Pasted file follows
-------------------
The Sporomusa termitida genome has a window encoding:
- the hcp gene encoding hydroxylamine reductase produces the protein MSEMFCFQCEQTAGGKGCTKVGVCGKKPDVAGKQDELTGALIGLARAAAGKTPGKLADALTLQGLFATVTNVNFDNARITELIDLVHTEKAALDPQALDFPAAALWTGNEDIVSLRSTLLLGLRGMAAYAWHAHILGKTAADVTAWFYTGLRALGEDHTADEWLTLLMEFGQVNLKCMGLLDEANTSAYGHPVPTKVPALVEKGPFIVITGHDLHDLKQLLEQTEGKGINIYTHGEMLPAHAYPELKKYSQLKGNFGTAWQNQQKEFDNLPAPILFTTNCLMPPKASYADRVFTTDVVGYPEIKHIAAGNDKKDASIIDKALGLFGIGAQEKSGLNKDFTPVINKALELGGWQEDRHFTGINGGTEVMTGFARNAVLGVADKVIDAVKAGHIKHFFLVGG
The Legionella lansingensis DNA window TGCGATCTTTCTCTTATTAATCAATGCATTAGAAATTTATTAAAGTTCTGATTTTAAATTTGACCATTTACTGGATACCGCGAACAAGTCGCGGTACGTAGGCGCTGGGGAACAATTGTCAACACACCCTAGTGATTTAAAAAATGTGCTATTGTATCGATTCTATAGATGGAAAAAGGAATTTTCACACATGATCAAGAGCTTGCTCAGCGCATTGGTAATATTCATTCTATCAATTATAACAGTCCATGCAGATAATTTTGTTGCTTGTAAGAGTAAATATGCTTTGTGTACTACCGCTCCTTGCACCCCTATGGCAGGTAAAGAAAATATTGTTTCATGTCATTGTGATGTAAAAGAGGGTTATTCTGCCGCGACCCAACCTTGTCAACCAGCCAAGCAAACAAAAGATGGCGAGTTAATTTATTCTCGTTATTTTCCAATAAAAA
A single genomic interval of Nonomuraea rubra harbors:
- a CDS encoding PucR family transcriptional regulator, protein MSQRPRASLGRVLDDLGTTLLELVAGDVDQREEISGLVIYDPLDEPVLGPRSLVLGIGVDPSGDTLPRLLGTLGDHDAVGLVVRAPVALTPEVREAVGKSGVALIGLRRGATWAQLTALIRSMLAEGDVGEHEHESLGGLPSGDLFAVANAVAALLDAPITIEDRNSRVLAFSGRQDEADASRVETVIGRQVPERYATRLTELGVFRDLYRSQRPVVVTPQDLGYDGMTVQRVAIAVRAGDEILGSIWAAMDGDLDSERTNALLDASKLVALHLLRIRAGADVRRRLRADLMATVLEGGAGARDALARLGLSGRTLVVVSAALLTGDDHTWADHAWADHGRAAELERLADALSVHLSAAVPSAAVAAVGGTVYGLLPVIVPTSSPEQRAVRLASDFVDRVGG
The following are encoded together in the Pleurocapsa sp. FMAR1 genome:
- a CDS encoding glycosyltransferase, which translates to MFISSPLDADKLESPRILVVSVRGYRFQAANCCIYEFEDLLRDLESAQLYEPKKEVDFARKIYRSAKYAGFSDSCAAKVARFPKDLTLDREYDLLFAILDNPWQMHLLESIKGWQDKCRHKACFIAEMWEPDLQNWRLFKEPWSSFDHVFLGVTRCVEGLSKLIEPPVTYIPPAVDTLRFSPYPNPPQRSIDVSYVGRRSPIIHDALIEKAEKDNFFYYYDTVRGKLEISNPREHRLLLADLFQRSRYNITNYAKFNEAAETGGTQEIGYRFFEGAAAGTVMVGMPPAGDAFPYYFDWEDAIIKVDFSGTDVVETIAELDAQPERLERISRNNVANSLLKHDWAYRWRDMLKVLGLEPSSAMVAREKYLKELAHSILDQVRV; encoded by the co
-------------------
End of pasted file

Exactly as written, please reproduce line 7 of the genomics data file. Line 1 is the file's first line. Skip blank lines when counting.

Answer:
- a CDS encoding glycosyltransferase, which translates to MFISSPLDADKLESPRILVVSVRGYRFQAANCCIYEFEDLLRDLESAQLYEPKKEVDFARKIYRSAKYAGFSDSCAAKVARFPKDLTLDREYDLLFAILDNPWQMHLLESIKGWQDKCRHKACFIAEMWEPDLQNWRLFKEPWSSFDHVFLGVTRCVEGLSKLIEPPVTYIPPAVDTLRFSPYPNPPQRSIDVSYVGRRSPIIHDALIEKAEKDNFFYYYDTVRGKLEISNPREHRLLLADLFQRSRYNITNYAKFNEAAETGGTQEIGYRFFEGAAAGTVMVGMPPAGDAFPYYFDWEDAIIKVDFSGTDVVETIAELDAQPERLERISRNNVANSLLKHDWAYRWRDMLKVLGLEPSSAMVAREKYLKELAHSILDQVRV; encoded by the co